Doctors within Canada's prison system who treated Ashley Smith, the New Brunswick teen who died from self strangulation while held in an adult prison in Kitchener, Ont., are fighting moves to get them to testify at an upcoming coroner's inquest in Ontario.
The inquest has had a long, troubled history. It was cancelled, and then recently rescheduled with an expanded mandate after the family of the troubled teen successfully argued that the inquest must examine the girl's treatment within the federal Correctional Service of Canada's facilities — beyond the borders of Ontario.
Ontario's Coroner's Act places some restrictions on the coroner's powers to summon witnesses from outside the province.
Though there are exceptions made and the current coroner has requested numerous out of province witnesses to testify for the anticipated start of hearings in January 2013.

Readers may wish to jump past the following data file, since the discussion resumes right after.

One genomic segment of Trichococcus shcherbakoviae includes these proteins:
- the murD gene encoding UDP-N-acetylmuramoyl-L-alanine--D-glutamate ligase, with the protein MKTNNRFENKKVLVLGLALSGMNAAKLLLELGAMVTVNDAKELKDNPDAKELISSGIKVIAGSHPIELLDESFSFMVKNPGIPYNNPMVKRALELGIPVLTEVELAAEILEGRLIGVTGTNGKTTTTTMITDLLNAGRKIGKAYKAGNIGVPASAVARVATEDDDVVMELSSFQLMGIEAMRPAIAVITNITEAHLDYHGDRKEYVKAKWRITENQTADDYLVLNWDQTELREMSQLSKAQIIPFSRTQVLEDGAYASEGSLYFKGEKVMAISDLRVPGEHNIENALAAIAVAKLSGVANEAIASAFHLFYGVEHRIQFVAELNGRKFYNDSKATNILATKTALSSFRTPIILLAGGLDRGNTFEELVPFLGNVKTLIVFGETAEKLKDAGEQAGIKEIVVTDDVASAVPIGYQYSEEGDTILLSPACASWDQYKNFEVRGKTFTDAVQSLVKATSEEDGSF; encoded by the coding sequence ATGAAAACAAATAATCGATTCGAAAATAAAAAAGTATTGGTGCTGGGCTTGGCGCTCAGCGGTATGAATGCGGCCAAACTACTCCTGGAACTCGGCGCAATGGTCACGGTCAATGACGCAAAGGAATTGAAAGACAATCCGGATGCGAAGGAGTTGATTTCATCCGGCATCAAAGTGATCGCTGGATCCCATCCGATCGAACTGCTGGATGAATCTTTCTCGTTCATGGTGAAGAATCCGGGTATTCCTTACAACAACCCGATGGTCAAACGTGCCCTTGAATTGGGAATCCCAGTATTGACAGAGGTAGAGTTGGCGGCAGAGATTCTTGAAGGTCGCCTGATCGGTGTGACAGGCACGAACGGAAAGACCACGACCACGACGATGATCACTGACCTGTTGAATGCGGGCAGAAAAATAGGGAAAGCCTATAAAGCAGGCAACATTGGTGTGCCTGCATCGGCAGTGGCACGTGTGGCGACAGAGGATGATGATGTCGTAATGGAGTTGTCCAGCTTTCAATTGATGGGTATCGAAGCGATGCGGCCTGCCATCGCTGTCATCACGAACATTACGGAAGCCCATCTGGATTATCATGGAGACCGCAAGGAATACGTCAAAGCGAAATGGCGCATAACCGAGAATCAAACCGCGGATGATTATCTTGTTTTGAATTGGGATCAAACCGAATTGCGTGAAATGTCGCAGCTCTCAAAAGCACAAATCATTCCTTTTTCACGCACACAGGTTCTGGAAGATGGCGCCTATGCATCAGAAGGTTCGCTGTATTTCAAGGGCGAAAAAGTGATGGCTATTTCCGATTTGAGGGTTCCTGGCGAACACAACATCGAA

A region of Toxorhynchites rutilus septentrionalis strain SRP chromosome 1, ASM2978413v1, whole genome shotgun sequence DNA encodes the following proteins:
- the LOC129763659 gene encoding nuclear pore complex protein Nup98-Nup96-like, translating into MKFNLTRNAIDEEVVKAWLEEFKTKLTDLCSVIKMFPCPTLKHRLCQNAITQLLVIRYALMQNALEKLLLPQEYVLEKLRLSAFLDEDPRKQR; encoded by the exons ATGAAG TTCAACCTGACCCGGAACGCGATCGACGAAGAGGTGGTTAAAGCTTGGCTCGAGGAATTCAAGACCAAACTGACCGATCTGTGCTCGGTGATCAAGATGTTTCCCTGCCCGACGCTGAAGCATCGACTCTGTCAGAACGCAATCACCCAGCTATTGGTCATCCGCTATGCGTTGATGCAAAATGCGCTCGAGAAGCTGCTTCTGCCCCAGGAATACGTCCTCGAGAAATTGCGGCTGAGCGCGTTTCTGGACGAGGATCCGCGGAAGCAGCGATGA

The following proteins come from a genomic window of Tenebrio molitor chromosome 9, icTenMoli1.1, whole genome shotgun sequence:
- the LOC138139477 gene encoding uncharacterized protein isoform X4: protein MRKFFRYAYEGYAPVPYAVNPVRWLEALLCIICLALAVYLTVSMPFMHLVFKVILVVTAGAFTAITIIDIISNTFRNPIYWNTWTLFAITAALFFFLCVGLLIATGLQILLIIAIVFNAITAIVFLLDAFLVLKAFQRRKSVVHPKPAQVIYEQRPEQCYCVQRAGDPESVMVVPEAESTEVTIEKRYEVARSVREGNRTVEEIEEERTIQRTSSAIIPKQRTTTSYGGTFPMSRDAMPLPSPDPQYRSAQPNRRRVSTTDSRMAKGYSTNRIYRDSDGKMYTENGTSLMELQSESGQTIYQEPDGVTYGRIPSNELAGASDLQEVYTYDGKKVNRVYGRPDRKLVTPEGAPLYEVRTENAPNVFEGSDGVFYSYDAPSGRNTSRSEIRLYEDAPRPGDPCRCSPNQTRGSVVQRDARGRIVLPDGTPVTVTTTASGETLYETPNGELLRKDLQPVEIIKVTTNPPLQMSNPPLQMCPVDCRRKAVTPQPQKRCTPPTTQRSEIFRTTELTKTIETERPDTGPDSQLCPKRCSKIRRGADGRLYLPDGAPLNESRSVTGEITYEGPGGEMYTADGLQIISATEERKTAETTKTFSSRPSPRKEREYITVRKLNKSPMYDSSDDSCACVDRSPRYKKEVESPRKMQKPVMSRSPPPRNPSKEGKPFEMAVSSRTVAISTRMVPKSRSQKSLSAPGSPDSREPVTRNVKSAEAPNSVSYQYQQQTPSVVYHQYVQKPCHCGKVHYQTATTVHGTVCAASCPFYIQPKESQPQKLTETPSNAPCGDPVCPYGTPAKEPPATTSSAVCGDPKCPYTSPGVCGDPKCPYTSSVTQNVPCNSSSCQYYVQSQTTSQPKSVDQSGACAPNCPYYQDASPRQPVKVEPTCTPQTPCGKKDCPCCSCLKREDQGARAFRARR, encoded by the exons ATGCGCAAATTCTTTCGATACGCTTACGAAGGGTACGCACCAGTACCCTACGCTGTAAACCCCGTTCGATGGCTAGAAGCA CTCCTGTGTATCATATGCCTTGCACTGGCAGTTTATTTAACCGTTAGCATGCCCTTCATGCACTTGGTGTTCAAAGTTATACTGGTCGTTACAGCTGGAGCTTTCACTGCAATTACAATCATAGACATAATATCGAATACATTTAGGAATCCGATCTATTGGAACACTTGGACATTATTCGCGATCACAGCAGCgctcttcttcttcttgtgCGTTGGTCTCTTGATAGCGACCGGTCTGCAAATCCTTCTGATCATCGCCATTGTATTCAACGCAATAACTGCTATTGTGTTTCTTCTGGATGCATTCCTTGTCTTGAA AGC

Part of Smith’s tragic story involves her repeated transfer from facility to facility — more than a dozen times in the final year of her life — depriving her of continuous psychiatric care and treatment while an inmate.
She became so despondent and hostile, at one prison in Joliette, Que., she was given repeated doses of anti-psychotic drugs which according to one prison psychologist were given illegally and against her will.
Now, according to court documents filed with the inquest, lawyers for CSC doctors are attempting to quash their appearances and prevent the inquest from examining her treatment at CSC facilities outside of Ontario.